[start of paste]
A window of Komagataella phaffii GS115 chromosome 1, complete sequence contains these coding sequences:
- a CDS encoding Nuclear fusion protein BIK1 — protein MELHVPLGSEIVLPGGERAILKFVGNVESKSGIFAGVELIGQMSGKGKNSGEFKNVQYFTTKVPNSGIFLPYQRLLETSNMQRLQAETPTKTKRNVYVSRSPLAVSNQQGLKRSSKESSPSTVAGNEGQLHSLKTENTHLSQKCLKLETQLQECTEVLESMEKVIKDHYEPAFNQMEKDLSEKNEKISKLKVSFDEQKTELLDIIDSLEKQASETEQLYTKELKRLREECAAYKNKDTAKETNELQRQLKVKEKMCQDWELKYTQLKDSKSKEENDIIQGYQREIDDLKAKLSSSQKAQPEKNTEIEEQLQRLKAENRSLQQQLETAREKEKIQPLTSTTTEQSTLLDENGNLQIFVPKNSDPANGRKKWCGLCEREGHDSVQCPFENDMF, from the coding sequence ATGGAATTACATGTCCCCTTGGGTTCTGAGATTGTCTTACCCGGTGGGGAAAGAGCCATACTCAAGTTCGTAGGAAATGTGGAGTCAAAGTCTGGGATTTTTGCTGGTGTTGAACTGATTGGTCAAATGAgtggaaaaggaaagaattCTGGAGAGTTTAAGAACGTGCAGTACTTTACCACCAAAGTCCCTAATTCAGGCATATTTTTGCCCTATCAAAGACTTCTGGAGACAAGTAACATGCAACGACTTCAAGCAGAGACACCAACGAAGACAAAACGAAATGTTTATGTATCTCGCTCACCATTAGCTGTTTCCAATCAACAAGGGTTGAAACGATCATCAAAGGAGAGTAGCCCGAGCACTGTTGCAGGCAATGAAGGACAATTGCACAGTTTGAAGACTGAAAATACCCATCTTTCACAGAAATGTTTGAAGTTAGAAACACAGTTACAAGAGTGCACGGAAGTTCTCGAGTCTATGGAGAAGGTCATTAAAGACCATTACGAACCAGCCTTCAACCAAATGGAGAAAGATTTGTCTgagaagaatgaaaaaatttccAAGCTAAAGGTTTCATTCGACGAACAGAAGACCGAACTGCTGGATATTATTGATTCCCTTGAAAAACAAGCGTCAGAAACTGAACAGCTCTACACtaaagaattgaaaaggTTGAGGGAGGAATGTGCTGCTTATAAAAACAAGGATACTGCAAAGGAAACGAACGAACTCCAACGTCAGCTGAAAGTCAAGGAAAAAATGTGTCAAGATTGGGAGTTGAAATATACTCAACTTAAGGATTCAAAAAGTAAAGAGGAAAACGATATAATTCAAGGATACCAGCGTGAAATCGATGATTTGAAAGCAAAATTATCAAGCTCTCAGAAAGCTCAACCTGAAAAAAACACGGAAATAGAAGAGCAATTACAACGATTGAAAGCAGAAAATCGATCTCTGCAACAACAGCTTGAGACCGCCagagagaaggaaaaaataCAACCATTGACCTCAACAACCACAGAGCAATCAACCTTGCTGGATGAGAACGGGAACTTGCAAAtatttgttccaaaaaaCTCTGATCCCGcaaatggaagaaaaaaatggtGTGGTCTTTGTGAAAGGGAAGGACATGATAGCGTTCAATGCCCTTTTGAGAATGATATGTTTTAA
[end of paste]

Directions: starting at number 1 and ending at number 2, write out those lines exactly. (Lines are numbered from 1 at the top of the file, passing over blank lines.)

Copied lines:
A window of Komagataella phaffii GS115 chromosome 1, complete sequence contains these coding sequences:
- a CDS encoding Nuclear fusion protein BIK1 — protein MELHVPLGSEIVLPGGERAILKFVGNVESKSGIFAGVELIGQMSGKGKNSGEFKNVQYFTTKVPNSGIFLPYQRLLETSNMQRLQAETPTKTKRNVYVSRSPLAVSNQQGLKRSSKESSPSTVAGNEGQLHSLKTENTHLSQKCLKLETQLQECTEVLESMEKVIKDHYEPAFNQMEKDLSEKNEKISKLKVSFDEQKTELLDIIDSLEKQASETEQLYTKELKRLREECAAYKNKDTAKETNELQRQLKVKEKMCQDWELKYTQLKDSKSKEENDIIQGYQREIDDLKAKLSSSQKAQPEKNTEIEEQLQRLKAENRSLQQQLETAREKEKIQPLTSTTTEQSTLLDENGNLQIFVPKNSDPANGRKKWCGLCEREGHDSVQCPFENDMF, from the coding sequence ATGGAATTACATGTCCCCTTGGGTTCTGAGATTGTCTTACCCGGTGGGGAAAGAGCCATACTCAAGTTCGTAGGAAATGTGGAGTCAAAGTCTGGGATTTTTGCTGGTGTTGAACTGATTGGTCAAATGAgtggaaaaggaaagaattCTGGAGAGTTTAAGAACGTGCAGTACTTTACCACCAAAGTCCCTAATTCAGGCATATTTTTGCCCTATCAAAGACTTCTGGAGACAAGTAACATGCAACGACTTCAAGCAGAGACACCAACGAAGACAAAACGAAATGTTTATGTATCTCGCTCACCATTAGCTGTTTCCAATCAACAAGGGTTGAAACGATCATCAAAGGAGAGTAGCCCGAGCACTGTTGCAGGCAATGAAGGACAATTGCACAGTTTGAAGACTGAAAATACCCATCTTTCACAGAAATGTTTGAAGTTAGAAACACAGTTACAAGAGTGCACGGAAGTTCTCGAGTCTATGGAGAAGGTCATTAAAGACCATTACGAACCAGCCTTCAACCAAATGGAGAAAGATTTGTCTgagaagaatgaaaaaatttccAAGCTAAAGGTTTCATTCGACGAACAGAAGACCGAACTGCTGGATATTATTGATTCCCTTGAAAAACAAGCGTCAGAAACTGAACAGCTCTACACtaaagaattgaaaaggTTGAGGGAGGAATGTGCTGCTTATAAAAACAAGGATACTGCAAAGGAAACGAACGAACTCCAACGTCAGCTGAAAGTCAAGGAAAAAATGTGTCAAGATTGGGAGTTGAAATATACTCAACTTAAGGATTCAAAAAGTAAAGAGGAAAACGATATAATTCAAGGATACCAGCGTGAAATCGATGATTTGAAAGCAAAATTATCAAGCTCTCAGAAAGCTCAACCTGAAAAAAACACGGAAATAGAAGAGCAATTACAACGATTGAAAGCAGAAAATCGATCTCTGCAACAACAGCTTGAGACCGCCagagagaaggaaaaaataCAACCATTGACCTCAACAACCACAGAGCAATCAACCTTGCTGGATGAGAACGGGAACTTGCAAAtatttgttccaaaaaaCTCTGATCCCGcaaatggaagaaaaaaatggtGTGGTCTTTGTGAAAGGGAAGGACATGATAGCGTTCAATGCCCTTTTGAGAATGATATGTTTTAA